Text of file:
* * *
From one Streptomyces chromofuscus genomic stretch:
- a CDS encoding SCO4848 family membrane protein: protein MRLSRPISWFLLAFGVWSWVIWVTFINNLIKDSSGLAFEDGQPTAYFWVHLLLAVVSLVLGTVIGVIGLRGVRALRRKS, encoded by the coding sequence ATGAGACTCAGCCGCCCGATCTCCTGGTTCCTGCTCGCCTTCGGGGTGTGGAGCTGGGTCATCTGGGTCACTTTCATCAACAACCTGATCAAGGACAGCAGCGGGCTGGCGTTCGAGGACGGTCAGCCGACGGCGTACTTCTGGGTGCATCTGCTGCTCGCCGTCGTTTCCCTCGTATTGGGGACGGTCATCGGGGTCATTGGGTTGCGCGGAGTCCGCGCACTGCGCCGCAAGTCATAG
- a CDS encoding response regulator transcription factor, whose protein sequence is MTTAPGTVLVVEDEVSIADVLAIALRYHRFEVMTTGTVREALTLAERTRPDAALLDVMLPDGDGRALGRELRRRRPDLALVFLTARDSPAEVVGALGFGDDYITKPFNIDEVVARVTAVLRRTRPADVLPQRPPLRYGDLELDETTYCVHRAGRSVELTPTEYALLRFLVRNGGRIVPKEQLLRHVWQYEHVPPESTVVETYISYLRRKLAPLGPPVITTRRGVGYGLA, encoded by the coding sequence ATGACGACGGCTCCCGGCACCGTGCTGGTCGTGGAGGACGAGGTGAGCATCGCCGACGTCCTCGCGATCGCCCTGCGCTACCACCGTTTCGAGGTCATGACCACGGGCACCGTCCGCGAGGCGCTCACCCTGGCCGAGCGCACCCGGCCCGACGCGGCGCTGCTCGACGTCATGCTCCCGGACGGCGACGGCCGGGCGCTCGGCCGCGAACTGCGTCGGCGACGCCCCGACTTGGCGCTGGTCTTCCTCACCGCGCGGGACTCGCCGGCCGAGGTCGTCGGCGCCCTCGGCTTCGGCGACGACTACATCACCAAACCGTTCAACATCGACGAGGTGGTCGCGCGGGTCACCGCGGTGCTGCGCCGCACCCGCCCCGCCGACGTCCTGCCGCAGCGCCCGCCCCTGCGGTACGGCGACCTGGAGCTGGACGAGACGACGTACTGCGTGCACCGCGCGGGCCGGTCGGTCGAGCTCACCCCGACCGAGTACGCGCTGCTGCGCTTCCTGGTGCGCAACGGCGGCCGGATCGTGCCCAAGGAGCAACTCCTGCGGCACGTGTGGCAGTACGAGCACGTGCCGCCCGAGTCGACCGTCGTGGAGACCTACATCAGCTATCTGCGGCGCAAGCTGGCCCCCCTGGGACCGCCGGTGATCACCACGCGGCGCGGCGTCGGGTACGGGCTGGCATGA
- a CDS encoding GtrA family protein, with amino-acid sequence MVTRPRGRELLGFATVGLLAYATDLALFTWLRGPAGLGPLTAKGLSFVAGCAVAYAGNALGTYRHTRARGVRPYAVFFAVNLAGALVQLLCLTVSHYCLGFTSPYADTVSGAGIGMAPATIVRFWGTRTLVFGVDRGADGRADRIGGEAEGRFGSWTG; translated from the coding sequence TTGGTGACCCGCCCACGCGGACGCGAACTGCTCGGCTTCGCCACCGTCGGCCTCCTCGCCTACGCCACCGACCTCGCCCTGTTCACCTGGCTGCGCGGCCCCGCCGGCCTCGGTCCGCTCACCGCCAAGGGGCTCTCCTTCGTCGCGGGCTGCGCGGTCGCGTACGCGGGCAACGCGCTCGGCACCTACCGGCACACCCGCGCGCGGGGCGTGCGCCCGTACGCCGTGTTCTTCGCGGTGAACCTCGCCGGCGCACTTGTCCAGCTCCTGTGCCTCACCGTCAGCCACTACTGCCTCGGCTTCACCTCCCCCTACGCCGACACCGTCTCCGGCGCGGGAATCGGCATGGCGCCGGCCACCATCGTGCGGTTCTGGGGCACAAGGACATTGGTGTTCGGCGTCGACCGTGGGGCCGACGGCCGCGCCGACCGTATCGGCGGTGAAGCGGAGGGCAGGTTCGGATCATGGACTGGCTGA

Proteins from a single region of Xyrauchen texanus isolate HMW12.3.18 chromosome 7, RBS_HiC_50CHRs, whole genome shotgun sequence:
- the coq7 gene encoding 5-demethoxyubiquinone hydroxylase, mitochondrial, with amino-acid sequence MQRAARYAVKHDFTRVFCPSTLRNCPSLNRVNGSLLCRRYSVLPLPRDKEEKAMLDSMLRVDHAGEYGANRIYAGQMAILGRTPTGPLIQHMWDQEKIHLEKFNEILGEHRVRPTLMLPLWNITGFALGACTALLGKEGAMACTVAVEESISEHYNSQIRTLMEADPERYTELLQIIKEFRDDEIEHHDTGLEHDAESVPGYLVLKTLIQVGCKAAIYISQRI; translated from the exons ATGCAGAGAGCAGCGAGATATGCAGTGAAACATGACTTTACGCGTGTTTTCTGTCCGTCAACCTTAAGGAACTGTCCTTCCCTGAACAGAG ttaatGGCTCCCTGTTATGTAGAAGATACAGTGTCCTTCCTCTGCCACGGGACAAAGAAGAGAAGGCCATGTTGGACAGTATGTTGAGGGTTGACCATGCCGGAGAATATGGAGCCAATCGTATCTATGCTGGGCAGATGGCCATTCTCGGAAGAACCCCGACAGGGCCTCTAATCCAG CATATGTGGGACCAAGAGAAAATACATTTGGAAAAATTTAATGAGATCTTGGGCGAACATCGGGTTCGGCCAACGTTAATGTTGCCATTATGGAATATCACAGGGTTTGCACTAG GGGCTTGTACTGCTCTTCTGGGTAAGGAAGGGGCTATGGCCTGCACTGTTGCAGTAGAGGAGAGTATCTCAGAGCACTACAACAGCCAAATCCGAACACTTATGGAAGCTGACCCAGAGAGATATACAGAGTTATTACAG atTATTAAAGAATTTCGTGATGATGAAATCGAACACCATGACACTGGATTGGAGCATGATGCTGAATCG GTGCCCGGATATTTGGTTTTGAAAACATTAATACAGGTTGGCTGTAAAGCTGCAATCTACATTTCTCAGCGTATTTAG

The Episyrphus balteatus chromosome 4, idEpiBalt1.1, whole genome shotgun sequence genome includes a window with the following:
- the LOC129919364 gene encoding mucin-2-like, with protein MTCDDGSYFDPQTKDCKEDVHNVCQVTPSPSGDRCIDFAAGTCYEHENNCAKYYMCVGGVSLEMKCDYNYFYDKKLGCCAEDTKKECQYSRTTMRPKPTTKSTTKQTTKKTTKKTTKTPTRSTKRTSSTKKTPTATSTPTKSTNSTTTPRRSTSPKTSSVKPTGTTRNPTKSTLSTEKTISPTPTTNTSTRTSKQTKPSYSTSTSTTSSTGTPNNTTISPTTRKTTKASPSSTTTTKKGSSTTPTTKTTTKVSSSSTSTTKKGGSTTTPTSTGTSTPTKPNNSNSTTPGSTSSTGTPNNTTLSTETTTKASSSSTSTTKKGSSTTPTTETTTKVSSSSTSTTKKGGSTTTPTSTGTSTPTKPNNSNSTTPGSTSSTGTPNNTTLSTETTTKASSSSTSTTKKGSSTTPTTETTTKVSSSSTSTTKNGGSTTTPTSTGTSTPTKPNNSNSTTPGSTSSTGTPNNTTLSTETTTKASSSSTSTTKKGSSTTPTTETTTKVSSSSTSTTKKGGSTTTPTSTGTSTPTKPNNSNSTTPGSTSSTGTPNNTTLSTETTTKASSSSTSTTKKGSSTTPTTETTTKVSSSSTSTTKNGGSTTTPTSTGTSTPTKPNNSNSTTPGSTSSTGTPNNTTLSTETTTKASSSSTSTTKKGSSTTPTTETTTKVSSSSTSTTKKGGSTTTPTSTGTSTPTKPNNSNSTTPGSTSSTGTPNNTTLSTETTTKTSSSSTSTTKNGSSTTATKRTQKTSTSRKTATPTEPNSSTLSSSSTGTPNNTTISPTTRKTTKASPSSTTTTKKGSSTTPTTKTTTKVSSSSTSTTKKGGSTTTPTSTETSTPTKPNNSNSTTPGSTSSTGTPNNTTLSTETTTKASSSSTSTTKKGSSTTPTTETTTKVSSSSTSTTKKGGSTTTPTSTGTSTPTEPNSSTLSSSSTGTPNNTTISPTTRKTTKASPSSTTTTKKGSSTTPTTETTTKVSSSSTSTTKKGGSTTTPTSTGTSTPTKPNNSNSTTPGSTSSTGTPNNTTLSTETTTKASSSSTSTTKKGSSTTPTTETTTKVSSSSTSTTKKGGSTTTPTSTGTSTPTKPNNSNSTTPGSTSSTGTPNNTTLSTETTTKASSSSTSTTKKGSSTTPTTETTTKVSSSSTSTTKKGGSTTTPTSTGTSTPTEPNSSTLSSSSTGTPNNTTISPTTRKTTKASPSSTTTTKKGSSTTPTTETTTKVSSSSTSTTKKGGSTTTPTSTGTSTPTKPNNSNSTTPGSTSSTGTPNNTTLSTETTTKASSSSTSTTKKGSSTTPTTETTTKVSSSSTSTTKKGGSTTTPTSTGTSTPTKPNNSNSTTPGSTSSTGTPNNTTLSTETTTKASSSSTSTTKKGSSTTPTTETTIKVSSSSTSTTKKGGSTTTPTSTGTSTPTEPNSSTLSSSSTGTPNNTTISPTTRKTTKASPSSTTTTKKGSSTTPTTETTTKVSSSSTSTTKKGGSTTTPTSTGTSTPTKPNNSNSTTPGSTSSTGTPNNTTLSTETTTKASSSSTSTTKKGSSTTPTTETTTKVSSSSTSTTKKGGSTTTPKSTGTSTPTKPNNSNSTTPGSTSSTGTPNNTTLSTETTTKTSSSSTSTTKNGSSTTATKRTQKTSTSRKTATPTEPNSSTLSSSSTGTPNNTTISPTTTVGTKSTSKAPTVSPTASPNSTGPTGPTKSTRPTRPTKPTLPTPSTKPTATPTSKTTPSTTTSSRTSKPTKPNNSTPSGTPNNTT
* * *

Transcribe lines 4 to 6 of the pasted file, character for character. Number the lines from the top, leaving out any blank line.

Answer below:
- a CDS encoding GtrA family protein, with amino-acid sequence MVTRPRGRELLGFATVGLLAYATDLALFTWLRGPAGLGPLTAKGLSFVAGCAVAYAGNALGTYRHTRARGVRPYAVFFAVNLAGALVQLLCLTVSHYCLGFTSPYADTVSGAGIGMAPATIVRFWGTRTLVFGVDRGADGRADRIGGEAEGRFGSWTG; translated from the coding sequence TTGGTGACCCGCCCACGCGGACGCGAACTGCTCGGCTTCGCCACCGTCGGCCTCCTCGCCTACGCCACCGACCTCGCCCTGTTCACCTGGCTGCGCGGCCCCGCCGGCCTCGGTCCGCTCACCGCCAAGGGGCTCTCCTTCGTCGCGGGCTGCGCGGTCGCGTACGCGGGCAACGCGCTCGGCACCTACCGGCACACCCGCGCGCGGGGCGTGCGCCCGTACGCCGTGTTCTTCGCGGTGAACCTCGCCGGCGCACTTGTCCAGCTCCTGTGCCTCACCGTCAGCCACTACTGCCTCGGCTTCACCTCCCCCTACGCCGACACCGTCTCCGGCGCGGGAATCGGCATGGCGCCGGCCACCATCGTGCGGTTCTGGGGCACAAGGACATTGGTGTTCGGCGTCGACCGTGGGGCCGACGGCCGCGCCGACCGTATCGGCGGTGAAGCGGAGGGCAGGTTCGGATCATGGACTGGCTGA

Proteins from a single region of Xyrauchen texanus isolate HMW12.3.18 chromosome 7, RBS_HiC_50CHRs, whole genome shotgun sequence:
- the coq7 gene encoding 5-demethoxyubiquinone hydroxylase, mitochondrial, with amino-acid sequence MQRAARYAVKHDFTRVFCPSTLRNCPSLNRVNGSLLCRRYSVLPLPRDKEEKAMLDSMLRVDHAGEYGANRIYAGQMAILGRTPTGPLIQHMWDQEKIHLEKFNEILGEHRVRPTLMLPLWNITGFALGACTALLGKEGAMACTVAVEESISEHYNSQIRTLMEADPERYTELLQIIKEFRDDEIEHHDTGLEHDAESVPGYLVLKTLIQVGCKAAIYISQRI; translated from the exons ATGCAGAGAGCAGCGAGATATGCAGTGAAACATGACTTTACGCGTGTTTTCTGTCCGTCAACCTTAAGGAACTGTCCTTCCCTGAACAGAG ttaatGGCTCCCTGTTATGTAGAAGATACAGTGTCCTTCCTCTGCCACGGGACAAAGAAGAGAAGGCCATGTTGGACAGTATGTTGAGGGTTGACCATGCCGGAGAATATGGAGCCAATCGTATCTATGCTGGGCAGATGGCCATTCTCGGAAGAACCCCGACAGGGCCTCTAATCCAG CATATGTGGGACCAAGAGAAAATACATTTGGAAAAATTTAATGAGATCTTGGGCGAACATCGGGTTCGGCCAACGTTAATGTTGCCATTATGGAATATCACAGGGTTTGCACTAG GGGCTTGTACTGCTCTTCTGGGTAAGGAAGGGGCTATGGCCTGCACTGTTGCAGTAGAGGAGAGTATCTCAGAGCACTACAACAGCCAAATCCGAACACTTATGGAAGCTGACCCAGAGAGATATACAGAGTTATTACAG atTATTAAAGAATTTCGTGATGATGAAATCGAACACCATGACACTGGATTGGAGCATGATGCTGAATCG GTGCCCGGATATTTGGTTTTGAAAACATTAATACAGGTTGGCTGTAAAGCTGCAATCTACATTTCTCAGCGTATTTAG